Jimmy Eat World is an American rock group from Mesa, Arizona, formed in 1994.
Jimmy Eat World formed in Mesa, Arizona in 1994. Singer/guitarist Jim Adkins and drummer Zach Lind, who had been friends since kindergarten, joined forces with guitarist Tom Linton and bass player Mitch Porter to try their hand at music. In its early years, the band emulated the style of their punk-rock influences, eventually recording and releasing three singles and a full-length on local label Wooden Blue Records.
The name Jimmy Eat World did not refer to lead singer Jim Adkins. Tom Linton's younger siblings, Ed and Jimmy, fought constantly when they were younger. Jimmy, who was stronger and heavier, would usually win. Ed, at 8-years-old, as revenge, drew with crayons a picture of Jimmy shoving the entire world into his gaping mouth with the caption, "Jimmy eat world." The picture, and by extension the band name, may have been inspired by an episode of the cartoon show Tiny Toon Adventures, where the main characters put on a student film festival. Dizzy Devil's film, "Dizzy Eat World", was a 5 second piece drawn crudely in crayon where Dizzy's gaping maw engulfed the Earth. The piece met with deafening silence from the toon audience.
Eventually, spurred by bands such as Fugazi and Sunny Day Real Estate, the band began to experiment with a sub-genre of the hardcore rock scene called "emo-core". As they began writing songs and touring in the indie scene, the band were surprised to find like-minded bands such as Christie Front Drive, Sense Field, and Seven Storey Mountain working on similar sounds. Typically, similar sounds came from local scenes (such as Seattle's grunge explosion), but with "emo-core", the "scene" was spread throughout the country.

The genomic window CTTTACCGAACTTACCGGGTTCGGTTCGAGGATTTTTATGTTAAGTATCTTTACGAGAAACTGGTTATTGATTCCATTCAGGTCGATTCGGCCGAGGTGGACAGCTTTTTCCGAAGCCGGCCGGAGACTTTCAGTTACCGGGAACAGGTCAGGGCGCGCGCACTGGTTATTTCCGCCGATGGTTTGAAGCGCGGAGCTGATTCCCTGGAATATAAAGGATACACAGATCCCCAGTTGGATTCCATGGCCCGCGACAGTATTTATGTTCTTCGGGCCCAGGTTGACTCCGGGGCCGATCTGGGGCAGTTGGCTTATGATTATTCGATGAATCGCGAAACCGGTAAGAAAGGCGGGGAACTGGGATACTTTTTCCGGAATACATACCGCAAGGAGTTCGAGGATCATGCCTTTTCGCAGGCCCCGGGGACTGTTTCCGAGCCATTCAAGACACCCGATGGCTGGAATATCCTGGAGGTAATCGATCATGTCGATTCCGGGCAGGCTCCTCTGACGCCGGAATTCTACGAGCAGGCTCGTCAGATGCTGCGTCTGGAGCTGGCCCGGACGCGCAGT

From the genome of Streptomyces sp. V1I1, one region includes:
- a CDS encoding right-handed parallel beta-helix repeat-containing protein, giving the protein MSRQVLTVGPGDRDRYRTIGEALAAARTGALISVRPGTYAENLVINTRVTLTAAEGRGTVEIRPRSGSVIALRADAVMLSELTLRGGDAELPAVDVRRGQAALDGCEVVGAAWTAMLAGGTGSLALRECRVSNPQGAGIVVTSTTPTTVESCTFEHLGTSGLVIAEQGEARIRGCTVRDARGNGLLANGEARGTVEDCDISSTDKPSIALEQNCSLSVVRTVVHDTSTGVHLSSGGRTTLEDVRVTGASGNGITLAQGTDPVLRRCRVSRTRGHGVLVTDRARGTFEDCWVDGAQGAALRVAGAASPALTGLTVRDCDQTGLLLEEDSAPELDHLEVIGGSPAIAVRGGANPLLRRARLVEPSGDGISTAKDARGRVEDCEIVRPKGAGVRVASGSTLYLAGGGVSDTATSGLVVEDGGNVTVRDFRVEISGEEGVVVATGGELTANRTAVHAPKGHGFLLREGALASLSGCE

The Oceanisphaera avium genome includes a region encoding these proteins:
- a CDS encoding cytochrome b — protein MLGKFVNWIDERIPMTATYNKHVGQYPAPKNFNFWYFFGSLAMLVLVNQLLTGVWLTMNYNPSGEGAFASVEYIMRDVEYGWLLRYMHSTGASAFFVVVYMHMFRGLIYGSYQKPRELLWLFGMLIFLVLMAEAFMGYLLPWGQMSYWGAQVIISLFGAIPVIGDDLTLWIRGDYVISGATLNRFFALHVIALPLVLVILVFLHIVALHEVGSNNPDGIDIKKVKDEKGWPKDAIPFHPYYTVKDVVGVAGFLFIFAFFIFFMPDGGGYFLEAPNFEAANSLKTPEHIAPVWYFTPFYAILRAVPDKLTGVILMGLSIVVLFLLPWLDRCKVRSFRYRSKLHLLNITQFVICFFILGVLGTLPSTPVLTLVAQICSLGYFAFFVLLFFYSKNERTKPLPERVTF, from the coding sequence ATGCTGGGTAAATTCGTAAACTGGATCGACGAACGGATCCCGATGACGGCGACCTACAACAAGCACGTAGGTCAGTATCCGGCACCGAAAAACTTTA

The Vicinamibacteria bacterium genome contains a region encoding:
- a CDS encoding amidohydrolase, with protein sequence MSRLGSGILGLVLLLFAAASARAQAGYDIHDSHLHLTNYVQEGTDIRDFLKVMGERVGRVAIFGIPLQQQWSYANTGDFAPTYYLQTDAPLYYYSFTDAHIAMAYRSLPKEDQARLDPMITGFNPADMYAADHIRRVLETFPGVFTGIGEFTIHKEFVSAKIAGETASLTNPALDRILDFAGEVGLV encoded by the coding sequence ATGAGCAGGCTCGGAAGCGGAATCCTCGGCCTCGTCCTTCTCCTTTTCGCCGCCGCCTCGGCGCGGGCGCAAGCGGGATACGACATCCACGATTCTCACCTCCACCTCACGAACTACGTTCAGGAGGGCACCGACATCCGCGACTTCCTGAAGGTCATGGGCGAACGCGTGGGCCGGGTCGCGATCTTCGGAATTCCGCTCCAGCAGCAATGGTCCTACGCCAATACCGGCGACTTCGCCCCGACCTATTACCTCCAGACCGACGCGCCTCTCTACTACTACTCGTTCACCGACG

As the band continued touring, they began to attract modest attention in the indie underground. In 1995, label president (and former Nirvana A&R) Gary Gersh signed the fledging band to Capitol Records. Around this time, bass player Mitch Porter parted ways with the band and was replaced by Linton's friend Rick Burch. After a brief scouting for producers, the band joined up with Drive Like Jehu drummer Mark Trombino to record their debut album Static Prevails. Static Prevails closely reflected what existed in the "emo-core" scene at the time, a balance between punk-influenced scream-alongs and quiet, introspective moments.
Rather than push the band through the major-label promotion machine, Gersh opted for a more subtle approach, allowing the band to develop within the indie underground. In the ensuing years, the band was allowed to release singles on independent labels, including split 7-inch's with Christie Front Drive, Jejune, Sense Field, and Mineral. Where most major-label bands were ostracized from the underground as "sell-outs", Jimmy Eat World found themselves in a unique position where they had support from a major label while being embraced by the indie community.
In 1998, the band entered the studio (again with Mark Trombino) to record their follow-up, titled Clarity. Around the same time, however, Gersh was forced out of Capitol. The band delivered the completed album to the label mid-way through the year, but found themselves out of favor with the new label heads, who shelved the album to focus on more popular acts. As a way to help promote what had been recorded, the band negotiated with Capitol to release an EP on indie-label Fueled by Ramen (run by labelmates Less Than Jake) containing two songs from Clarity and three b-sides. The band sent the release to several key alternative stations (including KROQ in Los Angeles) in the hopes that they might give the songs some airtime. To their surprise, several of the stations added lead single "Lucky Denver Mint" to regular rotation. Capitol reacted by scheduling the full album for release in February of 1999.